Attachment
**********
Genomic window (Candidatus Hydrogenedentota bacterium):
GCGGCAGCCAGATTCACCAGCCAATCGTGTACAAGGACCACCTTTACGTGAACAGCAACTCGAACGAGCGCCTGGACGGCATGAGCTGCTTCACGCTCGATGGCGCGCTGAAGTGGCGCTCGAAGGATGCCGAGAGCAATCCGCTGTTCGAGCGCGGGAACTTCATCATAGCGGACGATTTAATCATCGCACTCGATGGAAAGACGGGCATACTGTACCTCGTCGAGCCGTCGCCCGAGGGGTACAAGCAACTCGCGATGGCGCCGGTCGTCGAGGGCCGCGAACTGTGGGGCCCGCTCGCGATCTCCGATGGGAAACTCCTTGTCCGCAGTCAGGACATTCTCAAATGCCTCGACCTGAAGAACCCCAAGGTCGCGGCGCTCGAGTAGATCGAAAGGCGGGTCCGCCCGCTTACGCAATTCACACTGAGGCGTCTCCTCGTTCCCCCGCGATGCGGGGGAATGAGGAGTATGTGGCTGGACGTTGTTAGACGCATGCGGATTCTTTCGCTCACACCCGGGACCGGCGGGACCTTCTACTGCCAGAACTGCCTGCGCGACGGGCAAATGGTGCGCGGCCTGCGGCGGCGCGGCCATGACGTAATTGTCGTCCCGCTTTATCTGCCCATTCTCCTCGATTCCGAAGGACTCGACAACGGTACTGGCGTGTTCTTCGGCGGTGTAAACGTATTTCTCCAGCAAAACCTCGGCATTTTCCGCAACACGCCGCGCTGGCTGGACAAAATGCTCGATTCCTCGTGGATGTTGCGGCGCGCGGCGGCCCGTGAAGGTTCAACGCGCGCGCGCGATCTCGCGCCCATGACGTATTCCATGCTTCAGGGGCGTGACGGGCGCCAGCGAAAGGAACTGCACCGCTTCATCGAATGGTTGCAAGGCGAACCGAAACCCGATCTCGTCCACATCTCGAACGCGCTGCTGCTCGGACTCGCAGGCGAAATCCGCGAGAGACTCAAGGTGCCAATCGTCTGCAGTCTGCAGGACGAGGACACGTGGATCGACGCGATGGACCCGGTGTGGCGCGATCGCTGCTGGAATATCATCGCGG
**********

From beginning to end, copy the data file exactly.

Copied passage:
Genomic window (Candidatus Hydrogenedentota bacterium):
GCGGCAGCCAGATTCACCAGCCAATCGTGTACAAGGACCACCTTTACGTGAACAGCAACTCGAACGAGCGCCTGGACGGCATGAGCTGCTTCACGCTCGATGGCGCGCTGAAGTGGCGCTCGAAGGATGCCGAGAGCAATCCGCTGTTCGAGCGCGGGAACTTCATCATAGCGGACGATTTAATCATCGCACTCGATGGAAAGACGGGCATACTGTACCTCGTCGAGCCGTCGCCCGAGGGGTACAAGCAACTCGCGATGGCGCCGGTCGTCGAGGGCCGCGAACTGTGGGGCCCGCTCGCGATCTCCGATGGGAAACTCCTTGTCCGCAGTCAGGACATTCTCAAATGCCTCGACCTGAAGAACCCCAAGGTCGCGGCGCTCGAGTAGATCGAAAGGCGGGTCCGCCCGCTTACGCAATTCACACTGAGGCGTCTCCTCGTTCCCCCGCGATGCGGGGGAATGAGGAGTATGTGGCTGGACGTTGTTAGACGCATGCGGATTCTTTCGCTCACACCCGGGACCGGCGGGACCTTCTACTGCCAGAACTGCCTGCGCGACGGGCAAATGGTGCGCGGCCTGCGGCGGCGCGGCCATGACGTAATTGTCGTCCCGCTTTATCTGCCCATTCTCCTCGATTCCGAAGGACTCGACAACGGTACTGGCGTGTTCTTCGGCGGTGTAAACGTATTTCTCCAGCAAAACCTCGGCATTTTCCGCAACACGCCGCGCTGGCTGGACAAAATGCTCGATTCCTCGTGGATGTTGCGGCGCGCGGCGGCCCGTGAAGGTTCAACGCGCGCGCGCGATCTCGCGCCCATGACGTATTCCATGCTTCAGGGGCGTGACGGGCGCCAGCGAAAGGAACTGCACCGCTTCATCGAATGGTTGCAAGGCGAACCGAAACCCGATCTCGTCCACATCTCGAACGCGCTGCTGCTCGGACTCGCAGGCGAAATCCGCGAGAGACTCAAGGTGCCAATCGTCTGCAGTCTGCAGGACGAGGACACGTGGATCGACGCGATGGACCCGGTGTGGCGCGATCGCTGCTGGAATATCATCGCGG